Unesco report finds some gains in schooling in Arab world, but progress toward UN targets is slow and another 1.9 million teachers are needed.
Queen Rania tells Arab governments to improve education for young
NEW YORK // Queen Rania of Jordan has urged Arab governments to improve education for young people in a region where six million children are kept out of the classroom and more than a quarter of adults - as many as 60 million people - are illiterate.
In her contribution to a new UN report, the Jordanian royal said violence and instability keep more than 500,000 Iraqi primary-school-age children out of school, while the number of Palestinian youngsters being denied an education has grown to 110,000.
Unesco's 2011 global monitoring report, The Hidden Crisis: Armed Conflict and Education, made public yesterday, reveals that 28 million children worldwide are denied an education by attacks on schools, violence and intimidation.
Queen Rania's views are expressed in an essay in the 417-page study.
"Conflict is as insidious as it is deadly," she writes. "Not only does it destroy livelihoods today, it destroys livelihoods tomorrow by denying children an education," Queen Rania wrote in the annual report of the UN's education agency, Unesco.
"Once back in school, devastating childhood traumas impact their ability to learn and cope with the world. The effects can ripple on for generations … we must address the poverty, social exclusion, and lack of opportunity brought about by conflict."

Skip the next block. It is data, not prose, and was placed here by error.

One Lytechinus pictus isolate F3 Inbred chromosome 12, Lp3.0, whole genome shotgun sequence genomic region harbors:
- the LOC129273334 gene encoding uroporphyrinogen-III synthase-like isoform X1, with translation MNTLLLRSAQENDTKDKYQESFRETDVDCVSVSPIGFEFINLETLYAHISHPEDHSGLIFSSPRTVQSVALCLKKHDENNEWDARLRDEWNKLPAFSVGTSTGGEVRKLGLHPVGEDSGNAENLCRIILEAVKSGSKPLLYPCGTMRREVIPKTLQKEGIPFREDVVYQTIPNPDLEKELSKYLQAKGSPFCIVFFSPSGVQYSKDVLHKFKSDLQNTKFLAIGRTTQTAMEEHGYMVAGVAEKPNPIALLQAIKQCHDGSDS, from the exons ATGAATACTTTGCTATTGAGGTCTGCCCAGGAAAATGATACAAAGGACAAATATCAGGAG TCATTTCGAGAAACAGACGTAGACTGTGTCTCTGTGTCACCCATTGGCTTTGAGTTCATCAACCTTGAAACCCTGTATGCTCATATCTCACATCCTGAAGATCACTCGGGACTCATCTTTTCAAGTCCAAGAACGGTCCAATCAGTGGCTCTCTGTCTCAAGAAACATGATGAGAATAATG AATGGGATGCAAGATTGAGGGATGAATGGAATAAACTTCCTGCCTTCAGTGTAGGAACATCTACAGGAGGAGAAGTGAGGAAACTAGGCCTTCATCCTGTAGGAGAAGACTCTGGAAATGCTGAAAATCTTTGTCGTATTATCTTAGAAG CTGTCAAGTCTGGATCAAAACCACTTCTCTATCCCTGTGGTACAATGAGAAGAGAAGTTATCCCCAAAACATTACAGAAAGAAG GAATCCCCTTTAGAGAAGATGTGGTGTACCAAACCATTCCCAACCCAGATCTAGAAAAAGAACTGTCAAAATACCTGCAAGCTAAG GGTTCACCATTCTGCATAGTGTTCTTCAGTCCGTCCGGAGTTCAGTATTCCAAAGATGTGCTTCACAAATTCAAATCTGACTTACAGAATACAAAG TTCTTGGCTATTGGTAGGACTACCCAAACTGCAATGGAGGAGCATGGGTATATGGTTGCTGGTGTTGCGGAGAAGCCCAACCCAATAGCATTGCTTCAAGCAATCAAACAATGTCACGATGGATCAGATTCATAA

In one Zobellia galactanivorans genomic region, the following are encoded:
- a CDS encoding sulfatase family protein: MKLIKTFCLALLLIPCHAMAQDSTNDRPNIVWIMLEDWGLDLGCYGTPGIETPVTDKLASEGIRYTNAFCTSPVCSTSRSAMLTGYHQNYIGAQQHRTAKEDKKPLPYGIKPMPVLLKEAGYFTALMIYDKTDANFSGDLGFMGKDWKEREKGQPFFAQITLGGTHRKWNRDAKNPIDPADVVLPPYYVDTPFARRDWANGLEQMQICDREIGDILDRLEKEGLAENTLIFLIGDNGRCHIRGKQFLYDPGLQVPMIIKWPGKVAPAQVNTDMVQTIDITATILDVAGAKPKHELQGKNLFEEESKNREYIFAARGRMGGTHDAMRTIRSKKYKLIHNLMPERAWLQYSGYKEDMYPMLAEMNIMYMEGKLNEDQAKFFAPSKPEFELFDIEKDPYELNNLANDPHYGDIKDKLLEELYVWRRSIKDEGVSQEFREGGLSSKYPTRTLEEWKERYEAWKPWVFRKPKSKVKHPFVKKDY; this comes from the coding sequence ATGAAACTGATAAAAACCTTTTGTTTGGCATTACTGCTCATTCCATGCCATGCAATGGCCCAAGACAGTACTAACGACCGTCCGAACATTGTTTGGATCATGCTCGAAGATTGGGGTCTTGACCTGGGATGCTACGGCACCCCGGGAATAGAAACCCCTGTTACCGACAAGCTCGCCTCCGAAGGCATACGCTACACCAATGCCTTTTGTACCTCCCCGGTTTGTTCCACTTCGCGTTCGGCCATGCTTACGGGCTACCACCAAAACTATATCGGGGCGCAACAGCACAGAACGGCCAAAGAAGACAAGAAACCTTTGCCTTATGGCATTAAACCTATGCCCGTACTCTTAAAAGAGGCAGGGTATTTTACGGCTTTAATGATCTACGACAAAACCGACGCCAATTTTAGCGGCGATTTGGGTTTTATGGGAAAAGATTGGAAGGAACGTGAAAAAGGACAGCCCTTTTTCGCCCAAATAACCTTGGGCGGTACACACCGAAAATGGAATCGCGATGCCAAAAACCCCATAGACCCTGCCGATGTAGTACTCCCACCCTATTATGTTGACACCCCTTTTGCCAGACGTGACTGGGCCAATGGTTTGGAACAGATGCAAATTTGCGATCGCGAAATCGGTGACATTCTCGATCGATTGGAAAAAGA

Unesco's report highlights some gains in the Arab world, where officials have improved girls' access to schools and reduced the number of children out of primary schools from more than 9 million in 1999 to more than 6 million in 2008.
Yet despite some of the world's highest levels of education spending, the number of children out of school is falling too slowly to meet UN targets and another 1.9 million teachers are needed by 2015 to create primary school places for all children.
"Bringing education to conflict zones brings hope to millions of children who have never known peace. It brings opportunity to countries that are desperate for growth and prosperity," said Queen Rania.
"In short, education is our saving grace, our best chance, and our one shot to bring security and development to all humanity."
Weak education systems and soaring youth unemployment rates, which are as high as 34 per cent in parts of North Africa, have been linked to protests across the Arab world that have toppled the leaders of Egypt and Tunisia.
Unesco researchers count some 60 million adult illiterates across the region, 28 per cent of the population. Egypt, with almost 18 million illiterate adults in 2006, had the region's highest number and accounted for nearly 30 per cent of the regional total.
Queen Rania said conflict is one of the biggest threats to education, citing the 298 schools damaged or destroyed by Israel's 2008-2009 onslaught in Gaza, and the closure of all 725 schools in Yemen's Saada region during the 2009-2010 al Houthi uprising.
Researchers also assessed education quality in peaceful Arab countries. After four years in primary school, the majority of Moroccan pupils had not acquired basic reading skills, the report says. Even in Gulf states such as Qatar and Kuwait pupils perform far worse than in comparably wealthy countries.
Kevin Watkins, the report's author, blames education failures on an "atrophied political system governed by complacent, self-interested elites" that is being called into question as protesters from Morocco to Yemen take to the streets.
"Autocracy and bureaucracy have combined to create a generation of youth lacking hope for a better future," Mr Watkins said. "Youth and children are an asset. The political challenge is to harness that asset through democratic reform and an agenda for education and employment.
"Rulers who fail to respond to that challenge face the prospect of being swept from power - and rightly so."